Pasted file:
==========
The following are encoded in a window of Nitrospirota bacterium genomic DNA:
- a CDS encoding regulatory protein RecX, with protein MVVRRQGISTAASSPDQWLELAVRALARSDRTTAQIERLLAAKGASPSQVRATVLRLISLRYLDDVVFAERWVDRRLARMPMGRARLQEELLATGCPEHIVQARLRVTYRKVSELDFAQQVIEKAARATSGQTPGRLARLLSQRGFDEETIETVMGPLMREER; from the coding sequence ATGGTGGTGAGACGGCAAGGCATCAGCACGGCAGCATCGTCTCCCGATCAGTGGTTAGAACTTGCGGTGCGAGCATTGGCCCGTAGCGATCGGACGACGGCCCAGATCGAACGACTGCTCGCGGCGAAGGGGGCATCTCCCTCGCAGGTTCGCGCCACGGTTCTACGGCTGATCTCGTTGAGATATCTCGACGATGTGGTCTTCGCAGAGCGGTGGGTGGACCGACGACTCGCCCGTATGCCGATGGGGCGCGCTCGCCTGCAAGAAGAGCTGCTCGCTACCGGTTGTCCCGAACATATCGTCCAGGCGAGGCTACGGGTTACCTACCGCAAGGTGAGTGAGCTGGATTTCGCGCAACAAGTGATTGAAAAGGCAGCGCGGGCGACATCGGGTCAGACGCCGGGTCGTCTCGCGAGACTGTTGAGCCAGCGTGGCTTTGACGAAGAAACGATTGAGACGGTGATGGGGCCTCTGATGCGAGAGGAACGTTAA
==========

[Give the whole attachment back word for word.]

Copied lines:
The following are encoded in a window of Nitrospirota bacterium genomic DNA:
- a CDS encoding regulatory protein RecX, with protein MVVRRQGISTAASSPDQWLELAVRALARSDRTTAQIERLLAAKGASPSQVRATVLRLISLRYLDDVVFAERWVDRRLARMPMGRARLQEELLATGCPEHIVQARLRVTYRKVSELDFAQQVIEKAARATSGQTPGRLARLLSQRGFDEETIETVMGPLMREER; from the coding sequence ATGGTGGTGAGACGGCAAGGCATCAGCACGGCAGCATCGTCTCCCGATCAGTGGTTAGAACTTGCGGTGCGAGCATTGGCCCGTAGCGATCGGACGACGGCCCAGATCGAACGACTGCTCGCGGCGAAGGGGGCATCTCCCTCGCAGGTTCGCGCCACGGTTCTACGGCTGATCTCGTTGAGATATCTCGACGATGTGGTCTTCGCAGAGCGGTGGGTGGACCGACGACTCGCCCGTATGCCGATGGGGCGCGCTCGCCTGCAAGAAGAGCTGCTCGCTACCGGTTGTCCCGAACATATCGTCCAGGCGAGGCTACGGGTTACCTACCGCAAGGTGAGTGAGCTGGATTTCGCGCAACAAGTGATTGAAAAGGCAGCGCGGGCGACATCGGGTCAGACGCCGGGTCGTCTCGCGAGACTGTTGAGCCAGCGTGGCTTTGACGAAGAAACGATTGAGACGGTGATGGGGCCTCTGATGCGAGAGGAACGTTAA